Basic Facts About Pericardial Mesothelioma Staging
Mesothelioma is a type of cancer that generally occurs due to prolonged exposure to asbestos. There are two main types of mesothelioma: pleural mesothelioma and peritoneal mesothelioma. The prognosis for these two different forms of mesothelioma is very different. The stages of mesothelioma depend on how far the tumors have progressed and the size of the tumors. The location and extent of mesothelioma also have a bearing on the various symptoms that a patient can experience.
Unfortunately, the stages of mesothelioma tend to not be strongly associated with the actual stages a patient may experience. One of the main reasons why this occurs is because the actual stages of mesothelioma can take years to develop. Because of this, the symptom will only become apparent at a later stage when it has become too advanced to treat. Many people often question whether or not they could accurately determine their stage of mesothelioma based on their current symptoms. Unfortunately, the symptoms of mesothelioma aren’t typically strongly associated with the advanced stages.
The two main stages of mesothelioma include the pleural mesothelioma and the peritoneal mesothelioma. In the plural form, the tumors usually begin as a lump that feels as if it’s pressing against the chest cavity. Over time, the lump begins to produce fluid filled pockets. These pockets are where the cancer cells begin to spread throughout the body.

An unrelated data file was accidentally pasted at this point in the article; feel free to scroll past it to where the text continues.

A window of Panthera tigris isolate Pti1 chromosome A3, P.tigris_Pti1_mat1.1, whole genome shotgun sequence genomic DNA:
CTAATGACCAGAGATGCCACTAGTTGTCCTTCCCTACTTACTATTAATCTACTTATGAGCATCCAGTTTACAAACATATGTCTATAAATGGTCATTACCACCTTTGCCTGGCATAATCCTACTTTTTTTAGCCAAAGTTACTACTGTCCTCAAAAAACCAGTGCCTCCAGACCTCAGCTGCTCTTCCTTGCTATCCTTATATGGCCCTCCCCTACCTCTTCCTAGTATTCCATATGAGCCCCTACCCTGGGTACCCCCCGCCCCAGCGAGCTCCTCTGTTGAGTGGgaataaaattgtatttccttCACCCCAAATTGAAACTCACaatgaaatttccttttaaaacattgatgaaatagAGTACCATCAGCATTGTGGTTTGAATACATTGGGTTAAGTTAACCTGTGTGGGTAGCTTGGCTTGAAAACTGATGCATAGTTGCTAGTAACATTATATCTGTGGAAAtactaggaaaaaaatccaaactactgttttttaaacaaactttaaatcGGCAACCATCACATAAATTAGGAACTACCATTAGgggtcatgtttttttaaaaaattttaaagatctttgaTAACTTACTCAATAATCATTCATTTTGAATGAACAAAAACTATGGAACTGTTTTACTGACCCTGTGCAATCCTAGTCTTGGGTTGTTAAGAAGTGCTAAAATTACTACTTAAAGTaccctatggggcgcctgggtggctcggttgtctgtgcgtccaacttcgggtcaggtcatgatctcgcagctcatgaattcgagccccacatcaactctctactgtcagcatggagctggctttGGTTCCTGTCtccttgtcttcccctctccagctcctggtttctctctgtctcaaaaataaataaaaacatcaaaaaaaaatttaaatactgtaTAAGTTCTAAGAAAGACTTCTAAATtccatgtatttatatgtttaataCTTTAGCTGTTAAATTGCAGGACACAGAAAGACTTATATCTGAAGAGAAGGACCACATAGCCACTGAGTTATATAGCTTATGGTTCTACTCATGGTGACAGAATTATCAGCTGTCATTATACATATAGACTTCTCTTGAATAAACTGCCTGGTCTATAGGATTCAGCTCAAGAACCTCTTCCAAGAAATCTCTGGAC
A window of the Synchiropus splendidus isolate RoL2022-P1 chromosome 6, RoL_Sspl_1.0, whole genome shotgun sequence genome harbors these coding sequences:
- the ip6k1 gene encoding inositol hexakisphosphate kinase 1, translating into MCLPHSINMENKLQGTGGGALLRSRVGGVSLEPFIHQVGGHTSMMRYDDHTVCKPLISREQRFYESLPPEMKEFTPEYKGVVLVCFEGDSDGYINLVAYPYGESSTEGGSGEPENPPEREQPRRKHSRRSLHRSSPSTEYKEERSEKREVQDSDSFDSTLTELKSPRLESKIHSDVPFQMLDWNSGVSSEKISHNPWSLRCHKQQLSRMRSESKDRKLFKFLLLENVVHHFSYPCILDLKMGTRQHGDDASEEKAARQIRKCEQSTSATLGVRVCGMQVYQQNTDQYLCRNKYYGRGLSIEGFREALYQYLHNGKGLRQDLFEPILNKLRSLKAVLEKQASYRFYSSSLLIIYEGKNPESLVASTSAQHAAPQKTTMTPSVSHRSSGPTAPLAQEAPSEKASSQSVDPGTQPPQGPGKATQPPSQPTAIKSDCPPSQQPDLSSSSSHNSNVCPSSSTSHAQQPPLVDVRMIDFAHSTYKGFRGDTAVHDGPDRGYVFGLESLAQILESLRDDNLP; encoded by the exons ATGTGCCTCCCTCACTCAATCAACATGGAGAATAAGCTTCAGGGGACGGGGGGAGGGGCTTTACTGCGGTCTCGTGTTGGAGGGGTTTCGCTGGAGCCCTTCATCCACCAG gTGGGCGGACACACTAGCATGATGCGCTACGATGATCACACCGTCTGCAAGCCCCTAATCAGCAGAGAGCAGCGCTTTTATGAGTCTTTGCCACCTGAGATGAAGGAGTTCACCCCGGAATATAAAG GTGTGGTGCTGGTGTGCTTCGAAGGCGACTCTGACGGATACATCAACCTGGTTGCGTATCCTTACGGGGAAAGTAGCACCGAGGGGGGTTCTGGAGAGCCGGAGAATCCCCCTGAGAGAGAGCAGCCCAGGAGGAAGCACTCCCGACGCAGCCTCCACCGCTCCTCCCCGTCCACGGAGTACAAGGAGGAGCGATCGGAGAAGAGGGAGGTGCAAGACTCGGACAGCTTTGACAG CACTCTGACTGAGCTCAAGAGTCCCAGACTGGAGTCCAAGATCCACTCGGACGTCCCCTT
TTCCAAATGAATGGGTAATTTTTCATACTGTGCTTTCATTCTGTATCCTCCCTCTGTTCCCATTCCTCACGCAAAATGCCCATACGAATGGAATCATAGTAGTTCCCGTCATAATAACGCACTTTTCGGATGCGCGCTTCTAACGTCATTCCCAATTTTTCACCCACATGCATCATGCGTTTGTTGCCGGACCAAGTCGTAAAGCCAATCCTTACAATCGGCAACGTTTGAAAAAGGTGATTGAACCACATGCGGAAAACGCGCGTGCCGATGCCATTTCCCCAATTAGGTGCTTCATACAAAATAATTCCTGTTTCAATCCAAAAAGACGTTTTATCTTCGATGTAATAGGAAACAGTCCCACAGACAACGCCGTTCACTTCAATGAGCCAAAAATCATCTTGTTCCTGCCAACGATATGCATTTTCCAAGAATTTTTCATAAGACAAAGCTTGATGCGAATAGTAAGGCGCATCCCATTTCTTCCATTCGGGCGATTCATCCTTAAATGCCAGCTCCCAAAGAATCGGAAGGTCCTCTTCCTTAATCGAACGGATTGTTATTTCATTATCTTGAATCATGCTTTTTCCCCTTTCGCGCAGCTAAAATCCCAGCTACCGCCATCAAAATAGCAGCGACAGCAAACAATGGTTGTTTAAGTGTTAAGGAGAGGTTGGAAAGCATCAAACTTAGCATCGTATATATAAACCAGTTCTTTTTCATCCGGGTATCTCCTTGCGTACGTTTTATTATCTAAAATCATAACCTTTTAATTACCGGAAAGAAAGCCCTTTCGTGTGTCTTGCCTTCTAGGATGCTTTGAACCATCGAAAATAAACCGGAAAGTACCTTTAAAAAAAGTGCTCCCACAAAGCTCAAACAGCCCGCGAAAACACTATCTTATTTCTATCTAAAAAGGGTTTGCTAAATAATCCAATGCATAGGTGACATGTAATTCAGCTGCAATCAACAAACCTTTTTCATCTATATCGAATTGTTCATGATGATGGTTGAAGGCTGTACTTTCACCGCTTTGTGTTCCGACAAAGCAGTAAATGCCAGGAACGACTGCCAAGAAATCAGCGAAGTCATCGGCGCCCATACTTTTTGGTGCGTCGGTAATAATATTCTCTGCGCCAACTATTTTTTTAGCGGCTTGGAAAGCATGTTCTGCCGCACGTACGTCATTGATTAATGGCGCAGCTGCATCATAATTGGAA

Due to the lack of symptoms in the first stages of mesothelioma, many mesothelioma patients do not seek treatment until they are in the advanced stages. When the first symptoms occur, most mesothelioma patients feel little discomfort. However, these small tumors soon begin causing uncomfortable swelling, pain, and a sensation of breathlessness. Unfortunately, these symptoms do not generally appear until the tumors have grown large enough that they can be seen on a routine physical. By this point, most mesothelioma patients have many different problems, ranging from severe pain to problems breathing.
When a tumor is suspected, a biopsy is performed. During a biopsy, a physician inserts a needle into the lining of the lungs, making sure to find all of the lining and other tissues that compose the lungs. If the tumor is found to be benign, the physician will remove it. If the cells are malignant or cancerous, the physician may elect to remove part of the lining to see if it can be surgically removed, reducing the risk of further lung cancer from the affected cells.
The second method of pericardial mesothelioma staging is called the pericardial cavity staging system. This system differs from the first system in that the physician removes a sample of fluid from inside the patient’s heart. After the fluid has been drained, a picture of the mesothelioma is created by taking images of the various tumors. After being processed through a laboratory, a final report and a prognosis can be given. With new diagnostic techniques, more accurate staging systems are currently available and may lead to earlier diagnosis.